Reef Restoration Project

Why is the Project needed?

In the late 1990s the coral reefs of Seychelles suffered from extensive bleaching as a result of an El Niño event which caused the surface temperature of the sea to increase by a couple of degrees above the norm and remain that way for several months. The impact of this, in addition to subsequent lesser bleaching events and outbreaks of the coral predator crown-of-thorns starfish, is that some parts of the Petite Anse reef struggled to grow back fully over the following years.
Then in 2016, in another El Niño year, the world experienced the third mass coral bleaching event, affecting reefs globally. Still not fully recovered from the 1997/8 bleaching event, Petite Anse corals were again hit with prolonged extreme temperatures, and many bleached and died as a result.
This is why the Project is needed and we, WiseOceans and Four Seasons Resort Seychelles, are giving the reef a helping hand.

What is our aim?

The Project boldly aims to restore 10,000 square metres of degraded limestone reef through the transplantation of 16,000 coral fragments, and to increase knowledge and awareness of coral reefs and the threats they face, believing that education is the way to a better future for our seas. Taking an innovative approach, one which must overcome extreme water dynamics, voracious coral predators and an unstable substrate, the Petite Anse Reef Restoration Project is working with nature to ensure the best outcome for the reef.

How do we do it?

First we created a coral nursery comprising lengths of steel bent into arcs and fixed to the sea floor. Now we collect fragments of coral: the actions of waves, fish, snorkellers and boat anchors result in broken coral fragments; we use these pieces and also snip fragments from live donor colonies in order to propagate corals of certain species to maintain genetic diversity, or colonies that are resilient to stressors.

The coral fragments are taken to our Coral Cabana on land and carefully ‘doctored’ to be of the right size, free of algae, disease and bleaching, and then fixed to a solid surface, such as a small piece of steel. Next they are placed in the coral nursery where they are safe from predators and grazers, and can grow bigger and stronger, attaching themselves securely onto their mobile home. In a few months the coral fragments are strong enough to transplant out to the reef and are attached to bare areas of reef, where they will forever remain, growing big and strong as part of a thriving reef community.

Meet the team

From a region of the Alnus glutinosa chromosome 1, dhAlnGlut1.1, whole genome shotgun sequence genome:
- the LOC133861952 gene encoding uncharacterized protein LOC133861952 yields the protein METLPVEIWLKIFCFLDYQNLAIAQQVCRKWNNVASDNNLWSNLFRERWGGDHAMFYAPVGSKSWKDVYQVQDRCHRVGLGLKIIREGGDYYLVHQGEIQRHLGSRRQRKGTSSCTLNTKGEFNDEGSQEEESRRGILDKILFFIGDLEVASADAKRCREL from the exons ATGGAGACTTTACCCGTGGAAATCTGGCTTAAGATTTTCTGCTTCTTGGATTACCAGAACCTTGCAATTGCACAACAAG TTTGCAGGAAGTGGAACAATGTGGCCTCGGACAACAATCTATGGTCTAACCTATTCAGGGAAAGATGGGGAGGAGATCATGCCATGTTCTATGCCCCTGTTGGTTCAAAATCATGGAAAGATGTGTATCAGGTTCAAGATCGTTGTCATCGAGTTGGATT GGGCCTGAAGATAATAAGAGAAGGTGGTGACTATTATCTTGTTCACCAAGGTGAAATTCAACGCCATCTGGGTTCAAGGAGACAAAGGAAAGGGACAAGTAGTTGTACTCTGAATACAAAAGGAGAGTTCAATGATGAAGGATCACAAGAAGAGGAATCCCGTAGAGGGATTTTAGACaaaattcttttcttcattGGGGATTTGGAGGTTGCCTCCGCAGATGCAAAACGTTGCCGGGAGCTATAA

Sam Barnett | Marine Educator

As the project officer, Sam is responsible for managing all aspects of our exciting restoration project. Originally from Australia, she has developed strong theoretical knowledge of marine ecosystems through achieving a Bachelor of Science majoring in Animal Science and an Honours Degree in Marine Toxin Ecology. She has several years of practical marine experience working in tropical reef ecosystems, with a love for wildlife observation and monitoring.

Roshni Mangar | Marine Educator

Roshni studied human ecology at the College of the Atlantic in U.S. Her bachelors focused on marine mammal science and conservation. During her time in the U.S, Roshni gained experience as a marine science educator and marine mammals researcher. Originally from Mauritius, she has worked with the Mauritius Marine Conservation Society to improve the dolphin watching industry and the current policies. She has always had a keen interest in conservation with marine mammals; however, now she is excited to be working towards coral reef conservation.

Irma Dubois | Marine Conservation Trainee

Irma is studying Environmental Science at the University of Seychelles and believes that education is the key to transforming individuals so they can make a difference. She has been a passionate volunteer for Save our Seas Foundation (SOSF), Global Vision International (GVI) and Marine Conservation Society Seychelles (MCSS) working on various conservation projects including rehabilitating injured terrapins, turtle monitoring and bird surveys. She is excited to be our newest marine conservation trainee, learning (with the assistance of our team) how to help educate people about the wonders and importance of our marine ecosystems.

Find out more about Sam, Roshni and Irma on the WiseOceans website.

WiseOceans and
Four Seasons Resort Seychelles

Petite Anse, a small bay in south-west Mahe, is the home of Four Seasons Resort Seychelles and the office for a lucky WiseOceans team.

WiseOceans is a marine conservation and education organisation raising awareness of our fragile oceans and the fantastic creatures that live within them.

At Four Seasons Resort Seychelles we are deeply committed to conservation of the marine environment on our doorstep and we have been working in partnership with WiseOceans since May 2012, establishing environmental projects to help protect the precious marine life here in Petite Anse.

These projects include the study and protection of coral, monitoring nesting and hatching turtles, and marine education programmes for staff, guests and the local community. Our work with WiseOceans is just one of many projects around the resort which promote sustainability and education on the environment for staff guests, and the local community.